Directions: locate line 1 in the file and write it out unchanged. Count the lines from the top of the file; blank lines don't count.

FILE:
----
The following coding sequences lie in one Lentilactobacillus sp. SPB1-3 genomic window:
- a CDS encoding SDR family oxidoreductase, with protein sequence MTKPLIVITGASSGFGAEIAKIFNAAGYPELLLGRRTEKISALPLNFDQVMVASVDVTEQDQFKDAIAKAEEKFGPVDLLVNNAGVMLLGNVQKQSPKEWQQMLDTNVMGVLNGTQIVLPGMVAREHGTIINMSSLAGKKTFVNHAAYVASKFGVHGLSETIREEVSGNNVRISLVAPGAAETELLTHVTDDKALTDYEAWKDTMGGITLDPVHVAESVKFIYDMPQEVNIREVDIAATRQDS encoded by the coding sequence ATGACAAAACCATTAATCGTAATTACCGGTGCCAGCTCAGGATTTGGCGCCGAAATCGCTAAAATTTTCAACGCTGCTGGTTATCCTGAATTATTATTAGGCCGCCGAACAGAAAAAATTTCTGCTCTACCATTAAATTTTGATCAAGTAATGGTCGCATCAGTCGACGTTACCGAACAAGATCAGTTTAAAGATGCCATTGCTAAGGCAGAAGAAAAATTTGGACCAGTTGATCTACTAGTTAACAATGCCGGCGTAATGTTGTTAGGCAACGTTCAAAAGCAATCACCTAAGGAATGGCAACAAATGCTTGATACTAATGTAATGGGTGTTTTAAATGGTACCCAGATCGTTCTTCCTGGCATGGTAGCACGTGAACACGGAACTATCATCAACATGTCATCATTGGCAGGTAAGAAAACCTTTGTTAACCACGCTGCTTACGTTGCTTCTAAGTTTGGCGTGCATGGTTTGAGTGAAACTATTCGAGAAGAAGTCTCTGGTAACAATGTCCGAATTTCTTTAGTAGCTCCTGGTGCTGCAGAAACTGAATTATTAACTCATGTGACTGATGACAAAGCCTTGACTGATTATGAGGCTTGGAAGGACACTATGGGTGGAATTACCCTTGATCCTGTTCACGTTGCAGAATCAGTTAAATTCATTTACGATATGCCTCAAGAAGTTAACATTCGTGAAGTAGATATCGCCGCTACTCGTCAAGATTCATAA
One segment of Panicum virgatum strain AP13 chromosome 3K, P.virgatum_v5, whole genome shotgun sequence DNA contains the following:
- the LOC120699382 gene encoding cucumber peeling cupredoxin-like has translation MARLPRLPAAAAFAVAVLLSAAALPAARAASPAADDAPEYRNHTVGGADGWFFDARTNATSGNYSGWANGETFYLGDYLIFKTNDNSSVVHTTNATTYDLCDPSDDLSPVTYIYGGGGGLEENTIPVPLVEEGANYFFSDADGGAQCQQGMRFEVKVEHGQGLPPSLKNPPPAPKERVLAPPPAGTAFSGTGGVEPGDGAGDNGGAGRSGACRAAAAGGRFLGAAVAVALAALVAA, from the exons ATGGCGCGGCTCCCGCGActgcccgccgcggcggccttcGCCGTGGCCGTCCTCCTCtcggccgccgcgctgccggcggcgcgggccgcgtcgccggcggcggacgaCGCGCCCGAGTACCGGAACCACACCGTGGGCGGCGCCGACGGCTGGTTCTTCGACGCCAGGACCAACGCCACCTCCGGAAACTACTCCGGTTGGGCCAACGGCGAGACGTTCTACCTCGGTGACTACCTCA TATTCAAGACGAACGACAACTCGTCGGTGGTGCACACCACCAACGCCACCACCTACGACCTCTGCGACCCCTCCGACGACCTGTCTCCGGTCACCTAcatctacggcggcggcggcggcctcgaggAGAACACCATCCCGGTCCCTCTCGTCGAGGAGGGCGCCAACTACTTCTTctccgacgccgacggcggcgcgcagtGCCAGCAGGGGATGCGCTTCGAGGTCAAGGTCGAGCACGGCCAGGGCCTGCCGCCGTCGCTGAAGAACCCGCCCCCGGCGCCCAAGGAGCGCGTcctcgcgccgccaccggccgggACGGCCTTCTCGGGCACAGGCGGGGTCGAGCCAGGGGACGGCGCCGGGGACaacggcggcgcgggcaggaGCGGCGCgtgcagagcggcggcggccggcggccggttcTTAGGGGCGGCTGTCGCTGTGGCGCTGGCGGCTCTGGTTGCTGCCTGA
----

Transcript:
The following coding sequences lie in one Lentilactobacillus sp. SPB1-3 genomic window: